Rolf: It’s quite rare in fairness. You often see the development of standard stand-alone social teams who just live and breathe social for that business and only report as such.

Some companies have integrated it as part of their PR team and there will be some level of integration with the traditional PR metrics.

Beyond that I still see companies struggling to integrate digital with traditional media, with social data just adding an additional layer of metrics--or as I like to call it, confusion.

Ultimately, they are all different metrics with different key performance indicators associated with them. Companies could really win this battle by just applying relevant metrics to each channel instead of trying to unify metrics for ease of interpretation.

Marketing Fray: How are you finding companies are integrating information from social listening into the “bigger picture” in general.

Rolf: My favorite example of a company firmly putting social insights into the heart of their business is Starbucks and their “my Starbucks” rewards initiative.

As a business, Starbucks spent millions of dollars every year on new product development and customer relationship management initiatives.

Some bright spark who works in or on their business came up with a brilliant strategy to use their most valued assets--customers--to help decide what they should do in terms of new product development and customer relationship management. As a result, Starbucks was able to slash millions from their new product development budget and grew a more loyal customer base as consumers came up with, and voted for the best ideas.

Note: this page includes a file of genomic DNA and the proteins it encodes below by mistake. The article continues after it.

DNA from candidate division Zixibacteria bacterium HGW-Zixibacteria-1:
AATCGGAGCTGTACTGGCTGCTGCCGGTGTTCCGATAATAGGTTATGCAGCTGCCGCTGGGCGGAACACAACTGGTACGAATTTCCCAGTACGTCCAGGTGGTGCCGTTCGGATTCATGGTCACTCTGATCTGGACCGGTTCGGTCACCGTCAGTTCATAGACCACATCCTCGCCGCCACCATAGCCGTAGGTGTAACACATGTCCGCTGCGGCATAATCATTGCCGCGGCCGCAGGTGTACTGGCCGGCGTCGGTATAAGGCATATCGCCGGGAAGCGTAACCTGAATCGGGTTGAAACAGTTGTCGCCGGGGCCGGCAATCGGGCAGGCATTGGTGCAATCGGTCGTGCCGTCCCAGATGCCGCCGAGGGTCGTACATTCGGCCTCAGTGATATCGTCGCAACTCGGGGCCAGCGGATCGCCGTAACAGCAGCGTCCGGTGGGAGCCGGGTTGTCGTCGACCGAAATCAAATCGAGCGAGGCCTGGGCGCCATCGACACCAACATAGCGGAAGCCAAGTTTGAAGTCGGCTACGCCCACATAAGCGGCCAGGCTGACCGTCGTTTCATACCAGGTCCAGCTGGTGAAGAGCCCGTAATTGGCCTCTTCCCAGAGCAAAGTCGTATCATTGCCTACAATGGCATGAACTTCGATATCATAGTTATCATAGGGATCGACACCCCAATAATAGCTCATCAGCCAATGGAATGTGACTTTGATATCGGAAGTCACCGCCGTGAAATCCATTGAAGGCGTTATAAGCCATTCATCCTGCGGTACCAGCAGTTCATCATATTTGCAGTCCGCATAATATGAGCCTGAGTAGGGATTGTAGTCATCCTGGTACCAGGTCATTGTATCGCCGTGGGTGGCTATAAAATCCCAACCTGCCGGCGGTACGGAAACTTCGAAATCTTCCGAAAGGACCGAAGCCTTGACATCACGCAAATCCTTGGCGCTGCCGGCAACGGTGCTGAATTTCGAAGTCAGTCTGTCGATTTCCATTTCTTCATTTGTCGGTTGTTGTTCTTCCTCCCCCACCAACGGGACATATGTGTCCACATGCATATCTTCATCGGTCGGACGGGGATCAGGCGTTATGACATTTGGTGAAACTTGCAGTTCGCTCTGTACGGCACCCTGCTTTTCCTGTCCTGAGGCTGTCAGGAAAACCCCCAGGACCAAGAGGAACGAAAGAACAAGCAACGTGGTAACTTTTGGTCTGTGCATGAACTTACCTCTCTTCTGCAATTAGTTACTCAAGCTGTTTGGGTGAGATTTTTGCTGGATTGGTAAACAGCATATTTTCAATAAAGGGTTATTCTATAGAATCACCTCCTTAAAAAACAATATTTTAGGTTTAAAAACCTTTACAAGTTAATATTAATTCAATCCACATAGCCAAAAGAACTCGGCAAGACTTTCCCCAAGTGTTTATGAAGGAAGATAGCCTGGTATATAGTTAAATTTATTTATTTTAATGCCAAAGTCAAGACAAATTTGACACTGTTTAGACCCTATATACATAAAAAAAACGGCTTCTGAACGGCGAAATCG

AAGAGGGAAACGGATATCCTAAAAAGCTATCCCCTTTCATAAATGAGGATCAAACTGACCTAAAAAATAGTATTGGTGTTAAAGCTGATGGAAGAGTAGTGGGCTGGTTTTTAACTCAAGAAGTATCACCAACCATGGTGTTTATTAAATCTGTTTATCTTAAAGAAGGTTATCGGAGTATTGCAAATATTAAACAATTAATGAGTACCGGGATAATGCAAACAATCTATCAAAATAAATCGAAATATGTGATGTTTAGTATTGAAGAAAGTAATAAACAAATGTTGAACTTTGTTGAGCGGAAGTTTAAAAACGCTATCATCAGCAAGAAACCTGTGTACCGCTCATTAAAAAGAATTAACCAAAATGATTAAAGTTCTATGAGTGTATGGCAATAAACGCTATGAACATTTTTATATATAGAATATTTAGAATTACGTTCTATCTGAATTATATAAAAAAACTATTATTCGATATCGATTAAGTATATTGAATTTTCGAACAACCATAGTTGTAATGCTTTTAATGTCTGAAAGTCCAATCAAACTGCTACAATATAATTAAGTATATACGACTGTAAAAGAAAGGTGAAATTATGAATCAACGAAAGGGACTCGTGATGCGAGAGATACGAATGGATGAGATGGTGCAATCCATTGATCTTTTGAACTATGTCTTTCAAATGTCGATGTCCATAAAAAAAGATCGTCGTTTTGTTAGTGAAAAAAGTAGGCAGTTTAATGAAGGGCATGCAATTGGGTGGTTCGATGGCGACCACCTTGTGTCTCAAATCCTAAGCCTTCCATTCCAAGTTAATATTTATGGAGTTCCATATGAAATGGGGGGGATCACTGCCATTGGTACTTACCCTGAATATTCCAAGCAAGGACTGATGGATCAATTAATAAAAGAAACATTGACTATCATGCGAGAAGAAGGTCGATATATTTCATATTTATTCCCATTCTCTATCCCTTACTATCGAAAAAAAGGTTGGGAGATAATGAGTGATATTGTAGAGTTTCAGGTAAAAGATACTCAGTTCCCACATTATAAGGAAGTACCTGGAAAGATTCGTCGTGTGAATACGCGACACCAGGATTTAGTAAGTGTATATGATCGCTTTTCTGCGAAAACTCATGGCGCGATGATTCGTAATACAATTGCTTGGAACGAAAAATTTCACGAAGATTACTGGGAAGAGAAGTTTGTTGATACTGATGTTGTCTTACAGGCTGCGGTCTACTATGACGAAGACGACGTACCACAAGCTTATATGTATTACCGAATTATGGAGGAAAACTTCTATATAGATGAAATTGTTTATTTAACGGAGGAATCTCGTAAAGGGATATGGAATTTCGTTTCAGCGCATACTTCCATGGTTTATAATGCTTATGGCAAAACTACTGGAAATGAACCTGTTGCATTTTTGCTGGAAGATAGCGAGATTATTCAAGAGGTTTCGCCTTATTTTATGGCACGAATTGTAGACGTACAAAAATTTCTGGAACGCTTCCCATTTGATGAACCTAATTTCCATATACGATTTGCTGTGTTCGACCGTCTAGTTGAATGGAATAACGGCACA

Involving customers in your business like this is just brilliant and the value spans across multiple areas.

Check in tomorrow for Part II of our interview.

Wednesday, June 8, 2011

What's Happening at Copernicus this Week?

The American Marketing Association (AMA) has just invited our chairman Kevin Clancy to give a talk at the organization's upcoming virtual conference, Driving Research Transformation, on June 23 at 11 am EDT.

The 2011 virtual conference will pack the same punch as last year's event, which, according to the AMA, broke industry records when it brought together more than 1,500 marketers and researchers from around the globe.

Attendees will get, "an online learning experience focused on strategies and applicable how-to’s on marketing research that will provide attendees with the insights and tools they need to take charge of their future."

Kevin's talk, "Four Ways to Determine the Impact of Marketing Investments in 30 Days or Less," will describe how marketers can use four widely-available tools including social listening and assessments of campaign penetration to get insights into marketing campaign or new product performance within 30 days post-launch.

Registration is free! Learn more at: